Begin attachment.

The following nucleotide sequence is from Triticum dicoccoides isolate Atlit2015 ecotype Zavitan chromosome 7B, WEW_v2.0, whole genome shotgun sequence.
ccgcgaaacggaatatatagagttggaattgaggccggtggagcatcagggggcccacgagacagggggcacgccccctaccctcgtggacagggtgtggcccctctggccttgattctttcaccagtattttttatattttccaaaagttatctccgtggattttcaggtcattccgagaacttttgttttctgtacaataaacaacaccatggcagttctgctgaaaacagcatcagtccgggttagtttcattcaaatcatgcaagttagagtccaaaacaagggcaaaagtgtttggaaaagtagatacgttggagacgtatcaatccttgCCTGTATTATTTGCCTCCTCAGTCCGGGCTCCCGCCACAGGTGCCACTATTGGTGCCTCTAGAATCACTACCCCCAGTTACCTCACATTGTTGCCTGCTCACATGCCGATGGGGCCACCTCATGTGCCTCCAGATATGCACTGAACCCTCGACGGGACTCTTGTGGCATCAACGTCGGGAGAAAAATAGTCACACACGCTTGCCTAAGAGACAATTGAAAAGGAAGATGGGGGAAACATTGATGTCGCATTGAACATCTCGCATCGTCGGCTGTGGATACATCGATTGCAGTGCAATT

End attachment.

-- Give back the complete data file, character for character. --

The following nucleotide sequence is from Triticum dicoccoides isolate Atlit2015 ecotype Zavitan chromosome 7B, WEW_v2.0, whole genome shotgun sequence.
ccgcgaaacggaatatatagagttggaattgaggccggtggagcatcagggggcccacgagacagggggcacgccccctaccctcgtggacagggtgtggcccctctggccttgattctttcaccagtattttttatattttccaaaagttatctccgtggattttcaggtcattccgagaacttttgttttctgtacaataaacaacaccatggcagttctgctgaaaacagcatcagtccgggttagtttcattcaaatcatgcaagttagagtccaaaacaagggcaaaagtgtttggaaaagtagatacgttggagacgtatcaatccttgCCTGTATTATTTGCCTCCTCAGTCCGGGCTCCCGCCACAGGTGCCACTATTGGTGCCTCTAGAATCACTACCCCCAGTTACCTCACATTGTTGCCTGCTCACATGCCGATGGGGCCACCTCATGTGCCTCCAGATATGCACTGAACCCTCGACGGGACTCTTGTGGCATCAACGTCGGGAGAAAAATAGTCACACACGCTTGCCTAAGAGACAATTGAAAAGGAAGATGGGGGAAACATTGATGTCGCATTGAACATCTCGCATCGTCGGCTGTGGATACATCGATTGCAGTGCAATT